Nowadays, it is not difficult for you to see Asian using luxury brand name handbags or wallets such as Louis Vuitton, Gucci or Chanel. It is a very popular phenomenon for Asian to own Western luxury brand goods. Whenever you see people queuing up outside a luxury shop like Louis Vuitton, Gucci and Chanel in Hong Kong, they are not waiting to get any free gift, but waiting to shop in the store. It seems that they do not mind queuing up for a long time it is because they desire to own a piece of luxury goods from these brand names.
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Also, I have been working as a buying clerk in a luxury men’s wear brand Cerruti 1881. This brand was founded in Italy in 1881 and is now based in Paris and Milan. Although it is a European luxury brand, the major market share of the brand is in China, Hong Kong and Taiwan. From my personal working experience and the above mentioned phenomenon, which have inspired me to know more what are the reasons behind Chinese to buy Western luxury brands.
My reason for investigating this particular issue is to find out why are Chinese people so addict to buy Western luxury brands and how does the Chinese traditional values affect their purchases. Also, to know how the Western luxury brands marketing strategy to make them become popular in China is important as well. It is because China is a potential second biggest market of luxury goods in the world, however it is a new market to them, therefore if the Western luxury brands can have a better understanding of the Chinese market, they may increase the market share in China.
For the research methodology, this Personal Project is processing with both primary and secondary source materials. For the primary source material, online questionnaire have been set up. However, most of the respondents are Chinese from Hong Kong, but not the Chinese from the Mainland, as a result the questionnaire result can not reflect the actual phenomenon in China. Therefore, secondary source materials, including literature reviews of books, journals, e-journals, internet information and magazines are mainly used in this project.
There are totally three chapters in this Personal Project. The first chapter is about the development of luxury market in Asia, this chapter will talk about when and how did the modern European luxury brands were created, and how did the modern European luxury brands came from the West to East. Also, this chapter will study about the development of luxury brands market in Asia with the five-stage process model and the comparison of Chinese and Japanese luxury markets. The second chapter is about the Chinese luxury consumer, this chapter will introduce the four key segments of luxury consumers in China, their backgrounds and different attitudes toward buying luxury brands. Moreover, how does the Chinese traditional value such as the Confucianism and Guanxi affect their consumer behaviour, as well as the Chinese unique characteristics are being mentioned. In last chapter, it is about the marketing strategy of the luxury brands strategies in China, which including how does the luxury brands increase the brand awareness and boost sales by promotion, celebrity endorsement and brand extension. The problem of counterfeiting in China and how does this problem affect the luxury brands in China.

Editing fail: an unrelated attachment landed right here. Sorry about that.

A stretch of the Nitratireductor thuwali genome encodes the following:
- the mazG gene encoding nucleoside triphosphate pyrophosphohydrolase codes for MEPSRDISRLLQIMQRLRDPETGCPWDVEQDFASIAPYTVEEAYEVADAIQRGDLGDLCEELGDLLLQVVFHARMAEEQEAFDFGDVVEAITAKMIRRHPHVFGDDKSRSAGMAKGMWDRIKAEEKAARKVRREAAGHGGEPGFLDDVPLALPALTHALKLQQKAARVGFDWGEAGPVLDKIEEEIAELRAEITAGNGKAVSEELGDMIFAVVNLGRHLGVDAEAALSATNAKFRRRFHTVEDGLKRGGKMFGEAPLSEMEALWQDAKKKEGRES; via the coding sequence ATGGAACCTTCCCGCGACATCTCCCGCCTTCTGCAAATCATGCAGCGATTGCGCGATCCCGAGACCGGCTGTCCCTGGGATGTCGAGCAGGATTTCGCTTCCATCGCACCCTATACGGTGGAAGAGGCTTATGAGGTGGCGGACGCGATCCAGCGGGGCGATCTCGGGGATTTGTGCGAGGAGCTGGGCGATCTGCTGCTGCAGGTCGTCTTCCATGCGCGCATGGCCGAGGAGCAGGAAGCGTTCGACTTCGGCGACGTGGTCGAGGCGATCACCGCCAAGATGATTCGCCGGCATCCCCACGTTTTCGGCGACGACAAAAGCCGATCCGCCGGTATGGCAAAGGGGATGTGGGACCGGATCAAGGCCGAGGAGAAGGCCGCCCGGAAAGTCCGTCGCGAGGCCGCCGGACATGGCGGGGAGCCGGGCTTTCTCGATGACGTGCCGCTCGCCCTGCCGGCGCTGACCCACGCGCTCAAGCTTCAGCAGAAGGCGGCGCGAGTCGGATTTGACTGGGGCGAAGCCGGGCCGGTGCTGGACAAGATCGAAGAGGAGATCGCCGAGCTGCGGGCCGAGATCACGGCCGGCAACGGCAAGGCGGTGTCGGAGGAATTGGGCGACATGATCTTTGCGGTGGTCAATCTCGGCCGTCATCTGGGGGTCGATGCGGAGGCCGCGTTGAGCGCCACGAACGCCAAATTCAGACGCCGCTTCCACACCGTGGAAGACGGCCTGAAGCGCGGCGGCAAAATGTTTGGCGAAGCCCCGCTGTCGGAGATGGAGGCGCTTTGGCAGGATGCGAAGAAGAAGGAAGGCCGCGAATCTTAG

The Development of Luxury brands market in Asia
The twentieth century was the started point of the modern luxury goods sector and many well-known highly valuable luxury brands were launched in this period like Louis Vuitton, Burberry, Prada, Cartier and Chanel. It was because there was a high demand for luxury goods due to the good social and economic conditions .Luxury brands have been traditionally defined as product quality, heritage and prestige. All their products were handmade and took at least several weeks or some months to make, which was a part of the luxury and prestige experience. Such traditional luxury brands have not only run for more than a century, but still have maintained their brand value and heritage while adapting to the ever changing fashion business industry. These brands have made both their products and services more diversified (Okonkwo, 2007). (132)
The European luxury brands emerged in Japan in the 1970s. At that time, Japan has a rapid economic growth. Thus, people got a higher purchasing power than before. The European luxury agents noticed that there were so many Japanese tourists spent a lot in their stores when they travelled in European countries. They were so eager to purchase the latest and trendy luxury goods to show off to their friends, as they try to enhance their social status and visibility through an association with famous brand names, for this reason, the Europe’s luxury companies established stores in Japan in order to respond to the Japanese demand. Gucci first established its store in Tokyo in 1972, while Louis Vuitton launched in Japan in 1978. Since then, the Japanese not only made more purchase of luxury goods at their country, but spend more during traveling as well. According to JP Morgan, it estimated that tourist account for 80 percent sales at the Louis Vuitton’s Champs Elysees store (Chadha and Husband, 2006). The European luxury brands got a successful result in Japan and this affected the whole Asian countries in later, like Hong Kong, Singapore, Taiwan, China, South Korea and other countries where have rapid economic growth. (183)
In addition, there was a major change to the European luxury industry in the 1990s, which is the ‘democratization of luxury’, means the luxury brand product is not exclusively sold to specific person like in the past, but open to public market for more ordinary people who can afford to buy it, in order to gain more popularity and profits (Chadha and Husband, 2006). They changed from family-business to a global retail corporation because Haute couture was no longer the main stream since 1970’s and took place by the profitable ready-to-wear and accessories. They realized that ready-to-wear and accessories have become a good mean to expand to a new market and earn more profit. To cite an example, Yves Saint Laurent used licensing to enter to new market and to set up its ready-to-wear and accessories stores all over the world. Therefore, the luxury brands provided more affordable ready-to-wear and accessories in order to attract younger target customers and more mainstream consumers. Meanwhile, there was an economic boom in Asia, people earned money more and easier than before, thus they were more willing to spend money on luxury goods. Therefore, the luxury brands applied what they did in Japan, to set up stores in other regions where also have rapid economic growth such as Singapore, Hong Kong and China. (215)